For my students, I have them read whatever speaks to them from the poetry anthologies I use for class as a way of seeing what styles they’re into.  From there, I hope that a natural curiosity develops, and they seek out poets whose voice and subject matter they identify with in some way.  While students don’t seem to be reader’s the way I was they’re pretty savvy about finding and knowing what they like.  Having them read full-length collections like Jeffrey McDaniel’s The Endarkenment or Jan Beatty’s Jackknife seems to be revelatory for those who haven’t approached poetry in a book-length kind of way.  As far as literary community, I figure they’ll find their tribes as they progress.

What are you working on currently? 

I have several book reviews in the works, and some unfinished poems I need to attend to as the life of an adjunct professor in the gig economy can make it difficult to carve out the time I feel the work deserves.  Summer is never as productive a time as I hope it to be, but I’m grateful for those moments of finding clarity and focus. I work pretty slowly and have come to understand my revision process much better over the years.  I’m less afraid to “kill my darlings,” as the saying goes.

Marcus Whalbring lives in Indiana with his wife and children where he’s a school teacher. A graduate of the MFA program at Miami University in Oxford Ohio, his poems have appeared (or are forthcoming) in The Cortland Review, Spry, High Shelf, Underwood, and the Oakland Review, among others. 

Behind the Words: Sheila Luna

Posted by on Jun 10, 2019 in Uncategorized | Comments Off on Behind the Words: Sheila Luna

Writer Sheila Luna’s work “Unbalanced” graced issue 9 of our magazine. This piece pivots around a narrator attempting to navigate life with her aging parents. Here, Luna and issue 10 contributor, Grace Campbell, talk about how to approach broad themes inside the tiny space of flash.

Grace Campbell: This piece spans a great deal of time. How did you reconcile the necessary compressions to represent a breadth of time in such a small piece?

Sheila Luna: In writing my essay, Unbalanced, I decided that it wasn’t necessary to explain to the reader how much time had passed to tell my story. Instead, I used repetition to string the memories together to give an illusion of time passing. Repetition, in a way, imitates the memory process. I have always admired the writing style of Joan Didion–how she builds paragraphs with a wide array of shapes, various sentence lengths, and turns around and surprises the reader with an irony. She can portray a tone that takes you in one direction, and then hits you with a blow. The ebbs and flows of her prose and the repetitions – whether a paragraph or an essay, come together like music. My piece is basically about memory. It is also about loss and grief, much like Didion wrote about in her memoir The Year of Magical Thinking where her expert use of repetition gives rhythm to her prose and also illuminates objects and their meanings. Losing someone you love comes with so many emotions and pain. Not only the sick feeling in your heart of missing someone, but also nagging thoughts like I should have done more of this, I wish I could have told him that. After my dad died, childhood memories flooded into my head and I wanted to capture them. For me, writing is one way to do that. Writing keeps memories alive and makes sense of the chaos of grief. The trick in writing this short essay was to narrow in on a few details about my parents and my childhood – the shoes, the tree, the kitchen, and repeat them to give a sense of movement and at the same time evoke emotion.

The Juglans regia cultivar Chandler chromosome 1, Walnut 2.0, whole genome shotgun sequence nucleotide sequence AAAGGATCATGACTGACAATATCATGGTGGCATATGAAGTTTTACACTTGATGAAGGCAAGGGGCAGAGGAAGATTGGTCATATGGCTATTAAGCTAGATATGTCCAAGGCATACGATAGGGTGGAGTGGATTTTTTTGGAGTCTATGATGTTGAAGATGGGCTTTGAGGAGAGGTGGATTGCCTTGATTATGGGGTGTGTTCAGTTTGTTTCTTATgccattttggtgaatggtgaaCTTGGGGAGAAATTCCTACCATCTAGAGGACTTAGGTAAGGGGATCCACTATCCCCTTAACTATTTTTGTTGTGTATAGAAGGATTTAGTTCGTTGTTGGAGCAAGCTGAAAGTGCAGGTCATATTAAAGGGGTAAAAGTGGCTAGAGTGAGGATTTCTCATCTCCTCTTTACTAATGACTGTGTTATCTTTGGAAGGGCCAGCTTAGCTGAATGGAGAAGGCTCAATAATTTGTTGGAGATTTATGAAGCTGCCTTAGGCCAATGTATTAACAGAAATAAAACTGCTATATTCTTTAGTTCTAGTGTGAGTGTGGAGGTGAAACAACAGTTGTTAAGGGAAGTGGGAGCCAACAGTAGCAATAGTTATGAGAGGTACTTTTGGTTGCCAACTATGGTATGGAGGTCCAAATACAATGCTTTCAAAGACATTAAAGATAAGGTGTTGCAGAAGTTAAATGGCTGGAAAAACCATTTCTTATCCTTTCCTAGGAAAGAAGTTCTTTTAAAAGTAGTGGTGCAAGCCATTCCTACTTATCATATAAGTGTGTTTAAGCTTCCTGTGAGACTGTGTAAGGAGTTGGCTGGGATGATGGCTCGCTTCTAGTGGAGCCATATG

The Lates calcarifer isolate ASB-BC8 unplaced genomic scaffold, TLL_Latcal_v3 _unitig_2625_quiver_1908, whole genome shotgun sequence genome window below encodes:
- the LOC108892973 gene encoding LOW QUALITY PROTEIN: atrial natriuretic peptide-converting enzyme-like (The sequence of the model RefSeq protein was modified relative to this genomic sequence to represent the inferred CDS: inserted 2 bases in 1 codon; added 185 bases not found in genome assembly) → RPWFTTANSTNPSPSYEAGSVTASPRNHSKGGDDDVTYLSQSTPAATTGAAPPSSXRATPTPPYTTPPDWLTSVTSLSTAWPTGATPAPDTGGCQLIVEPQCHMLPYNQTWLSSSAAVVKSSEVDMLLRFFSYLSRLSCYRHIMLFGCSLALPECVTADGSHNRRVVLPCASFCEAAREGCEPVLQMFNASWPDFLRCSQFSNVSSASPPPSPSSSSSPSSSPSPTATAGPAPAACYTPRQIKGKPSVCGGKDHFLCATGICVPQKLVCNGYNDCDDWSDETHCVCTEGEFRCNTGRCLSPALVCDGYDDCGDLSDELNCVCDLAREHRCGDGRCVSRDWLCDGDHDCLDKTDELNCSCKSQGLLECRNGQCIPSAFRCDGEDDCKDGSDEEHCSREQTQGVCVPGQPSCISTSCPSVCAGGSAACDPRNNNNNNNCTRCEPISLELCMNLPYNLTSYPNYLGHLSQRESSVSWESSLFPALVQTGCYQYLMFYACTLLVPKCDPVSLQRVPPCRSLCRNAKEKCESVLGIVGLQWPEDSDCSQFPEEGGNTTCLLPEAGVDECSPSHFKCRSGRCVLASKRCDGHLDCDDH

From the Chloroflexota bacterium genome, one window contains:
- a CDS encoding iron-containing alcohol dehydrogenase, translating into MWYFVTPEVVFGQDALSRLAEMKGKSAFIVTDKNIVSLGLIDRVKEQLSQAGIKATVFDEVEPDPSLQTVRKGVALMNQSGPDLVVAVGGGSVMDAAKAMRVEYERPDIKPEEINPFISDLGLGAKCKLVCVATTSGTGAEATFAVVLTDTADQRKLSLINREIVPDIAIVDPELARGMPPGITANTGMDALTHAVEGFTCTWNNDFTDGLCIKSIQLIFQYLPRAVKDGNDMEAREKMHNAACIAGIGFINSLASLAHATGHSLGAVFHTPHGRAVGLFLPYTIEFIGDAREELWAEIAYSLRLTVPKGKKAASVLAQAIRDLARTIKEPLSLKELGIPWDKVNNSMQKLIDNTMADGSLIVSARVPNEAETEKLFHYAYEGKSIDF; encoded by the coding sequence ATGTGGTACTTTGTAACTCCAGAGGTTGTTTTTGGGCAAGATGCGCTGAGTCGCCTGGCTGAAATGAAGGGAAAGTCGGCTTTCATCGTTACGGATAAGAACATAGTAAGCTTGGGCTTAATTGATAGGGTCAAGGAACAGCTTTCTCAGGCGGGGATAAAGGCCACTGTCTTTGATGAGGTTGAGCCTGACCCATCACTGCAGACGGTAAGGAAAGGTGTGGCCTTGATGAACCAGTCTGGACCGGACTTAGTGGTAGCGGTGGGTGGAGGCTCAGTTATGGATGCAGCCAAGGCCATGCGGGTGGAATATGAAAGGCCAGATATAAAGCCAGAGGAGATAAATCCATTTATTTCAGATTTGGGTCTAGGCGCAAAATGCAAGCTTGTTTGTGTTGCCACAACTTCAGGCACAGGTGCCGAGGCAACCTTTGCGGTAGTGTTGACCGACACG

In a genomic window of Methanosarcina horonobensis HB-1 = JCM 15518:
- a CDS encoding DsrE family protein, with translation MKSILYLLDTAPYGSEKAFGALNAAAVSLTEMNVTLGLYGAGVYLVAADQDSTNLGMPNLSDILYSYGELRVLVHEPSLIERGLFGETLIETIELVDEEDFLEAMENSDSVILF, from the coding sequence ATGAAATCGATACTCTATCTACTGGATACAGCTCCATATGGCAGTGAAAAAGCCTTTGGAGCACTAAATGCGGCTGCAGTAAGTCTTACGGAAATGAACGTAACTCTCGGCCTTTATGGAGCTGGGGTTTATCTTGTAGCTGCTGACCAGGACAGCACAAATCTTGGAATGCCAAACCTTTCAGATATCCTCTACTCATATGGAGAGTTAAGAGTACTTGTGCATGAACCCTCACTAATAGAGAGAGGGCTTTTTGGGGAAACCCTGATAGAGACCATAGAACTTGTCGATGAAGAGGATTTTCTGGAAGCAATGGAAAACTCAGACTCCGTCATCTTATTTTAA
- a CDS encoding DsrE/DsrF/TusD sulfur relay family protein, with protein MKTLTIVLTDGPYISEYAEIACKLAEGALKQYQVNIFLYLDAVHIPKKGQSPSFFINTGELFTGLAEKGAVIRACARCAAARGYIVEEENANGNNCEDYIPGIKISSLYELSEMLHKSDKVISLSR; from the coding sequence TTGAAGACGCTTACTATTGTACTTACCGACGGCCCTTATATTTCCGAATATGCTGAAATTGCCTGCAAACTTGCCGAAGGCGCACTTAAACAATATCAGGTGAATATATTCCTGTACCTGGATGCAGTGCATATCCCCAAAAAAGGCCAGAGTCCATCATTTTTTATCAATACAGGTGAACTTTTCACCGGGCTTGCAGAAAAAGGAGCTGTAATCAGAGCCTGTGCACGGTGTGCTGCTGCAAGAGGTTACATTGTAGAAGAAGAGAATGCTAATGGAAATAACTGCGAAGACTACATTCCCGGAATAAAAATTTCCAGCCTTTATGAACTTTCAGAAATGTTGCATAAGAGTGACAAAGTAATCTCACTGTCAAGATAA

You reference the mother’s memories being stolen like ‘a vacuum sucking cheerios from underneath a sofa’. It struck me as the kind of perspective usually common to parents of young children, yet this piece centers around adult relationships. What made you decide to use this reference?

Watching my mother’s memory slip away day by day, month by month, was agonizing.  I went through all the stages of grief when dealing with her dementia. First, I was in denial.  For a while I was mad at the cruelty of the disease. Angry that she had it and that it was taking her away from me.  While writing this essay, the first thing that came to mind was a loud vacuum cleaner – like the one my mom used in our house.  How she’d be insistent on cleaning every crumb off the carpet, especially when we were having company. It was very disruptive—that vacuum.   And who doesn’t have cheerios under their couch? With this image, I wanted to convey a dichotomy – a comforting piece of childhood and the harshness of a sucking vacuum and how life as we know it can be sucked up in two seconds.  Through several drafts–recrafting paragraphs and changing words– I never once touched the sentence about the vacuum sucking up the cheerios. It ended up being the sentence that I worked the rest of the essay around.